described this tactic to him when he was previously scheduled
to accompany Bashir. The SPLM had attempted to cooperate
with the NCP in the last few months, explained Maniang, but
the regime had exploited it. Concurring with Alor, Maniang
said that the SPLM Politburo would now discuss how the party
could go on the "offensive."

-----------------------------------
International Pressure Inconsistent
-----------------------------------

5. (SBU) Inconsistent relations between the international
community, including the U.S., and Khartoum exacerbated the
problem, complained Agar. "During the war in the South, the
international community came up with carrots and sticks," he
said. "That stick never falls on any heads and then it turns
into a carrot. And then, when it's frustrated again, it goes
back into a stick. You never know what it really is."
Khartoum was "not interested" in resolving the Darfur
conflict or implementing the CPA because it knew the
international community would "never tighten the bolt." "We
thought the bolt had tightened," said Agar, alluding to U.S.
sanctions in May, "but now the international community
already changed its tune."

6. (SBU) Arman emphasized that the NCP was "not stupid" and
closely followed international events, such as the war in
Iraq, the looming conflict between the West and Iran, and the
2006 Israeli war against Hezbollah as "part of the
equation"--all of which they believed had seriously weakened
the U.S. If the NCP was panicking, it would strive for good
relations with the SPLM and the U.S., but "I don't believe
this is the situation," said Arman. The SPLM's response
would be to build the party and the military, regardless of
the international community's actions. He urged the U.S. to
keep one eye on Darfur and one eye on the CPA because they
were intrinsically linked. "There will be no election
without Darfur," said Arman.

--------------------------
West Re-Focusing on CPA...
--------------------------

7. (SBU) S/E Natsios explained that the international
community is broadening its focus from Darfur to Southern
Sudan, and, during a ministerial-level meeting in New York on
September 21, "the Western democracies had set up a process
to mobilize on the CPA." He characterized the NCP as "losing
control," saying that on his recent trip to Darfur he had
seen that Khartoum's support among its core "constituents,"
such as the Northern Rizeigat, had eroded. The Misseriya had
begun to fight the Sudanese Armed Forces (SAF), and nations
such as China and Saudi Arabia were ambivalent and pressing
Sudan to fulfill its international commitments. As the NCP's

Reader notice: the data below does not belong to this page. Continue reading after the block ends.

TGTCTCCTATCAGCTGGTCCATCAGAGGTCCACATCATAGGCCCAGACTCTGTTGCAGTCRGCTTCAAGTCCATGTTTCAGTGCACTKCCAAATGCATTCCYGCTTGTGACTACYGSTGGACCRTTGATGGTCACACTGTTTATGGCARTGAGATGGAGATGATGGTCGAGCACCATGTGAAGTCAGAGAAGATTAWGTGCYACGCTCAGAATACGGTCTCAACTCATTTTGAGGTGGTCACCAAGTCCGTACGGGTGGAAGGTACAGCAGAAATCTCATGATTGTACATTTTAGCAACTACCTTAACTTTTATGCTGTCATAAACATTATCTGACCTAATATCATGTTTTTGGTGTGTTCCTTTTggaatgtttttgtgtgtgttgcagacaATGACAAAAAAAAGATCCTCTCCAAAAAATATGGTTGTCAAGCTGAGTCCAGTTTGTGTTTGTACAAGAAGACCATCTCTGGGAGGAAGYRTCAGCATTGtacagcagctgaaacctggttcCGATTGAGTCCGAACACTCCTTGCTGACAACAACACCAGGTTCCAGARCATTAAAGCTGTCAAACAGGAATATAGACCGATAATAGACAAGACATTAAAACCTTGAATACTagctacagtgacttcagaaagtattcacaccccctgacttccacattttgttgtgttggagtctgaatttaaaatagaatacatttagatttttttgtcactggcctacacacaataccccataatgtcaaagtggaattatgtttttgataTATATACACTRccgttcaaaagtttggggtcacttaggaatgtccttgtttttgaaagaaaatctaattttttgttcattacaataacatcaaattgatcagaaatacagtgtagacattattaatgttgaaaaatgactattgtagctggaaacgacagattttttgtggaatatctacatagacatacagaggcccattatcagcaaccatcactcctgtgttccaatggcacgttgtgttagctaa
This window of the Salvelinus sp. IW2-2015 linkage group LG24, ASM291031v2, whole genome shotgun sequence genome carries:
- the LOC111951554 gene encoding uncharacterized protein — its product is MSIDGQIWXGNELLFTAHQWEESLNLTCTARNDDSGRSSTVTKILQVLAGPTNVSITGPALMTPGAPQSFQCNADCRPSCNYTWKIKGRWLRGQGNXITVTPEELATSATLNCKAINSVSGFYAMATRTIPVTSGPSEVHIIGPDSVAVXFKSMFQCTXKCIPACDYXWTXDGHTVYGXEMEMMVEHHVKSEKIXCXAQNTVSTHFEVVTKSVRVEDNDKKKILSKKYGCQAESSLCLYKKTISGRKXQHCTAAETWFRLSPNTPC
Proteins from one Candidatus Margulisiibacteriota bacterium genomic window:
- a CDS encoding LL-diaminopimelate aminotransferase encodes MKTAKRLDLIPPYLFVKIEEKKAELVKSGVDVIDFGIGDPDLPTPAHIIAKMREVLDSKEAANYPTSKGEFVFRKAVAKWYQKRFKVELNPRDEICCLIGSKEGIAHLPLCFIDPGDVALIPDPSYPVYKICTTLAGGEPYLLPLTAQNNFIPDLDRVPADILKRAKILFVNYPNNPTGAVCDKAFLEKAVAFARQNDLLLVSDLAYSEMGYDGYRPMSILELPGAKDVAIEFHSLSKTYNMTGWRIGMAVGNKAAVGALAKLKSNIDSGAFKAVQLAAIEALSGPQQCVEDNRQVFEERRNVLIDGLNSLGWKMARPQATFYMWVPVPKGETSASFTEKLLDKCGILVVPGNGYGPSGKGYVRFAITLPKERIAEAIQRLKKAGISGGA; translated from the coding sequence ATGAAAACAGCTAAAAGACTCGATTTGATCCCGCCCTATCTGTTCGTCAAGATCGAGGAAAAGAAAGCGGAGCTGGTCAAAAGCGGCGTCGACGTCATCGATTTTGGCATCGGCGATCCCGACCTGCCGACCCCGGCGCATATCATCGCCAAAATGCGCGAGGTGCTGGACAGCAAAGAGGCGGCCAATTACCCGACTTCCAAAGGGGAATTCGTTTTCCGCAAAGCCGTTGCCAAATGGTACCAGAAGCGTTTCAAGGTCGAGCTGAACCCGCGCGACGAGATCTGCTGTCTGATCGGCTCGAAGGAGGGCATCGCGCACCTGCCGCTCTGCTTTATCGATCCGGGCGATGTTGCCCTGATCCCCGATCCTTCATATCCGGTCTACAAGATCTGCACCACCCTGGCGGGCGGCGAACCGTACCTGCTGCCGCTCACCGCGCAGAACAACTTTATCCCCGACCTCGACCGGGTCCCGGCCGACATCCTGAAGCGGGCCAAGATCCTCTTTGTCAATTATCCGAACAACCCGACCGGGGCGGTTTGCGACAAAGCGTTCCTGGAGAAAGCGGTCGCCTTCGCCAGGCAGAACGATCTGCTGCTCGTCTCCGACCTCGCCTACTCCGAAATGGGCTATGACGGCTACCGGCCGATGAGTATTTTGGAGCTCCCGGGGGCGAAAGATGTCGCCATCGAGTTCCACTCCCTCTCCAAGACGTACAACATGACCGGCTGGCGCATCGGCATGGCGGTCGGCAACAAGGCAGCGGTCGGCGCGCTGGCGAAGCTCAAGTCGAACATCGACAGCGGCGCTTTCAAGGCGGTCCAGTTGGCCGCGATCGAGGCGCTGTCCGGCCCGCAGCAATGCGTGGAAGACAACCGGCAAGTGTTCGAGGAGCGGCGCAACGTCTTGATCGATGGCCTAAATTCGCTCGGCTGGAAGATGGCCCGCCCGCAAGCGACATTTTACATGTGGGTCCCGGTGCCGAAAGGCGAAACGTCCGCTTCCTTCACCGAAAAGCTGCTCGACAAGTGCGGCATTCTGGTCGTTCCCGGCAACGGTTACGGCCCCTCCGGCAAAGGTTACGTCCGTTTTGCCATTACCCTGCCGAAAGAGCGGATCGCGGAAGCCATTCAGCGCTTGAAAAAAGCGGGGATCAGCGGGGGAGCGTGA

position weakened, it had become a "bully," said S/E Natsios,
remarking that weaker governments tended to become more
aggressive. He maintained that while the NCP did want to
hold elections and "win," it was limiting implementation of
the CPA "to make its election strategy easier."

------------------------------------
...And Willing to Provide Incentives
------------------------------------

8. (SBU) The NCP sought an improved relationship with the
U.S., said S/E Natsios, and after using pressure to achieve
the USG's aims on Darfur, the U.S. was prepared to provide
incentives for NCP cooperation on CPA implementation. The
U.S. remains skeptical about the NCP's intentions, and he
admitted that such incentives could fall on deaf ears among
the regime's hard-liners. The NCP had "seriously"
miscalculated in believing that outreach to Italy would
change its international standing, noting that Italy had no
influence on Sudan policy or sanctions. CDA Fernandez said
that while the U.S. had told the NCP that the possibility of
improved relations existed, it was tied to concrete issues
such as a resolution to the Abyei dispute and the rapid and
full deployment of the UN-AU Mission in Darfur (UNAMID). He
underscored that despite U.S. obligations in other parts of
the world, the USG could take actions to chasten the Sudanese
Government. He encouraged the SPLM to forge greater party
unity, political and military discipline and alliances with
like-minded groups outside of Southern Sudan.


KHARTOUM 00001554 003 OF 003


-------
Comment
-------

9. (SBU) The grim tone and defiance of these senior SPLM
leaders underscores the mood of the movement's leadership in
the run-up to the SPLM Politburo meeting in Juba. They are
deeply concerned that the CPA, the cornerstone of a
transformed and better Sudan, has succumbed to the NCP's
favorite political game: the triumph of form and "process"
over substance and reality. Dismissive of some very real
progress in CPA implementation, the SPLM's fears about the
future now outweigh their hopes about the CPA. End comment.

10. (U) S/E Natsios cleared this message.
FERNANDEZ